In a typical session, what you would be left with after completing the Recording stage is any number of discrete tracks each containing an instrument. An example of a track listing for a rock song might be:
Track 1: Kick Drum
Meaning that each of these tracks had a microphone assigned to it for the specific purpose of recording the desired source. (Notice that tracks 1-6 are for various parts of a typical drum set).
Also (not to complicate things further, but?) these instruments need not be recorded at the same time. The bass guitar player could record his/her part on Thursday, and the vocalist might lay down tracks a week later. Basically, because they are on separate tracks, the musicians do not have to be playing at the same time or even in the same place to create a finished product that sounds like they were looking right at each other. This also enables a multi-instrumentalist to record all the instruments themselves and create their own 'virtual' band where they are the only member.
Had this exercise been written 15 years ago, I would not have included Editing as its own section as it generally takes place during Recording and Mixing on an 'as needed' basis. But with the evolution and general industry acceptance of digital and non-linear recording formats, Editing has become a much more important and functional stage in the creation of a musical work.
Simply put, Editing consists of changing the original recording by way of altering the timing, pitch, or speed of an individual track, or tracks to change the performance. One such common practice is referred to as "comping." Comping is the idea of recording multiple takes of one instrument with the intent of compiling all of the takes into one cohesive take for the purpose of eliminating errors or creating a 'perfect' take.
For instance, a vocalist may sing the same part over and over again making mistakes in different parts on each take. Rather than continuing to search for a complete perfect take, or settling for the best take and having to live with the mistakes, the recording engineer (the guy turning all the knobs ?) will choose the best take and then after identifying each mistake within that take, pull the line, phrase, word, or even syllable from another take where the mistake did not occur and paste that into the correct spot on the best take essentially eliminating the mistake and making it sound like it was performed and recorded without it.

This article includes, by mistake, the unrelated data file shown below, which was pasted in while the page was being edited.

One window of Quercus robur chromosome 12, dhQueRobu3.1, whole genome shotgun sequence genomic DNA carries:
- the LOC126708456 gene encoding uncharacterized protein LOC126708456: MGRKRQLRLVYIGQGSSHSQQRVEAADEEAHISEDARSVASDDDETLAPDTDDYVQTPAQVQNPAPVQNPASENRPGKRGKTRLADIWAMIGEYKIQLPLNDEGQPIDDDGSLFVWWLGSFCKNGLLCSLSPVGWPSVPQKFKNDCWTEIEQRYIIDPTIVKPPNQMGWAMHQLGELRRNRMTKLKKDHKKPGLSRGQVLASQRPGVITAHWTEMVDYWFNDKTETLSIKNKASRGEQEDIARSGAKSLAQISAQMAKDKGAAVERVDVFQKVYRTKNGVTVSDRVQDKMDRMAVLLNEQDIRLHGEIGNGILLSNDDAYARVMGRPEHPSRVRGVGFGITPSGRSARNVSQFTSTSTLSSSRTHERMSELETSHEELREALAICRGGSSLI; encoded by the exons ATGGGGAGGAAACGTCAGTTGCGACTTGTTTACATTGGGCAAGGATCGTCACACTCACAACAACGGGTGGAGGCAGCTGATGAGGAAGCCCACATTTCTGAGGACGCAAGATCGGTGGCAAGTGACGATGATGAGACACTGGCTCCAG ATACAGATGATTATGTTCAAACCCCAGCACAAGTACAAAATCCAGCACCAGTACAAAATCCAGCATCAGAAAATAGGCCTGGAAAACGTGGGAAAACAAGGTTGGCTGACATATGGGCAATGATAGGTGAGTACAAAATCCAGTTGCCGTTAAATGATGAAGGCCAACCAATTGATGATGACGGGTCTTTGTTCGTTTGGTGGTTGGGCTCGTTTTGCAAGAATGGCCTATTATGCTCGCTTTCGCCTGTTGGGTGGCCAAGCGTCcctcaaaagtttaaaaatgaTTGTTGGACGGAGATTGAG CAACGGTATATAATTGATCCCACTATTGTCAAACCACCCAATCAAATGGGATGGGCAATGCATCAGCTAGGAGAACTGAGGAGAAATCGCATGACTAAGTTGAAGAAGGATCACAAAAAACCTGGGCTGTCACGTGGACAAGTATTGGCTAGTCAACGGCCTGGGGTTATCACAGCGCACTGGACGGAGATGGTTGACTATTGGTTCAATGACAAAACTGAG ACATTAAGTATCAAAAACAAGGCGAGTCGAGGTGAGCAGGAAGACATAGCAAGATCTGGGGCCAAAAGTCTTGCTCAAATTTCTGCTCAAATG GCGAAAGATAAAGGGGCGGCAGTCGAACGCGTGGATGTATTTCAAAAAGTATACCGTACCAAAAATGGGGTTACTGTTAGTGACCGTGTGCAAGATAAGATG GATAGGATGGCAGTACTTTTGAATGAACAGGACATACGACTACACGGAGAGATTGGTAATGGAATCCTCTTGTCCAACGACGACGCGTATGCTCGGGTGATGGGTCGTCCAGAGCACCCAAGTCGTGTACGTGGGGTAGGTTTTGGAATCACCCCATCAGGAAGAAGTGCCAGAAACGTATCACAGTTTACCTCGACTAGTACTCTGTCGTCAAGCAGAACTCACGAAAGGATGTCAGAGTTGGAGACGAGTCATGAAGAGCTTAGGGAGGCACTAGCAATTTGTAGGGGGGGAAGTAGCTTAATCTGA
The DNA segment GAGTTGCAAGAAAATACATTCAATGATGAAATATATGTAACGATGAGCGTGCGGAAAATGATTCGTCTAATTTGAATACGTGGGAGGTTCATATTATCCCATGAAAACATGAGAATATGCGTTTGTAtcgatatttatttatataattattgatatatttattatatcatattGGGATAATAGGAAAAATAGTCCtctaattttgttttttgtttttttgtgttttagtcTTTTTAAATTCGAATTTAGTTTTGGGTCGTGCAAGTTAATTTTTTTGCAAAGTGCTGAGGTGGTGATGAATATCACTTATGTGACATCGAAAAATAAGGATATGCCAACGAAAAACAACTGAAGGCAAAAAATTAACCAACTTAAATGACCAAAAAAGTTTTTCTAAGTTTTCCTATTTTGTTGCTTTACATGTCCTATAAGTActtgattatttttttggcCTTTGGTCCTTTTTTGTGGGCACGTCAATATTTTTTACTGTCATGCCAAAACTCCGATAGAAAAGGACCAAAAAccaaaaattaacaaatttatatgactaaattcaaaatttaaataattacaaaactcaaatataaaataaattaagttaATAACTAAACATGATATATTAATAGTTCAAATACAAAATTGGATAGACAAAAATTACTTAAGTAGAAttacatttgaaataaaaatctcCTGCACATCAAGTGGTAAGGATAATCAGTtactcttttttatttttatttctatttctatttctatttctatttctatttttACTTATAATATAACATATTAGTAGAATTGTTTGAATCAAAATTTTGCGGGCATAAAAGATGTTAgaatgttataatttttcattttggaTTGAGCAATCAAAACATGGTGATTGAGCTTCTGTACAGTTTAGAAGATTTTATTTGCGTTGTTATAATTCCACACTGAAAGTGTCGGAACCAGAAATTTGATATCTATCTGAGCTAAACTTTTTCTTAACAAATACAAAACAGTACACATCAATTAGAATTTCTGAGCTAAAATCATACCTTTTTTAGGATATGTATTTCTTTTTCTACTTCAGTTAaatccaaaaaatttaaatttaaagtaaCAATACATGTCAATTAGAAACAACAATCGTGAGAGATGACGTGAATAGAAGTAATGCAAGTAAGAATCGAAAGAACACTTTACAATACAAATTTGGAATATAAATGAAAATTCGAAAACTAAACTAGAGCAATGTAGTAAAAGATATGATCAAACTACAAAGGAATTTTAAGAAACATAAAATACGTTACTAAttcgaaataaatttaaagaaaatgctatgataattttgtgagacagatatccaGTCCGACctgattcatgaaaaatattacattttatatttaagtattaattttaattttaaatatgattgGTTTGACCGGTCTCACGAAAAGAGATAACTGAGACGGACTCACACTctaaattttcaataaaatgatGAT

Digitally, this process is simple and can be completed with just a couple of mouse clicks. Using analog tape, it becomes much more cumbersome and requires a series of meticulous tasks to record to a third track while muting and un-muting the source tracks, or pulling out the old razor blade and slicing away.
This is just one example of the use and purpose of Editing. To go into the virtually infinite uses would be long and redundant as the editing limits in the digital domain are nearly limitless.
The Mixing stage is necessitated by the differences in the format that is used in the Recording stage and the format that the end consumer is able to use. If you recall, when we finished the Recording stage, we were left with (for example) 13 different tracks, each with it's own instrument. Each of these tracks by now has been edited to contain the best possible performance during the Editing stage, but they are still individual tracks and not one cohesive song that a consumer can pop in the CD player. For argument's sake, we will only discuss Mixing down to stereo and not touch upon surround sound, 5.1, 7.1, 9.1, or any other format as stereo is currently the most generally accepted format (for now?). Mixing is the process of taking all of these individual tracks (in our example, 13) and by way of using sound altering effects, changing volumes, and manipulating perceived position Left and Right (panning), creating a stereo (two track) recording. Think of it in terms of a funnel. The individual tracks are the wide end, and they must be brought together to form two tracks (the narrow end).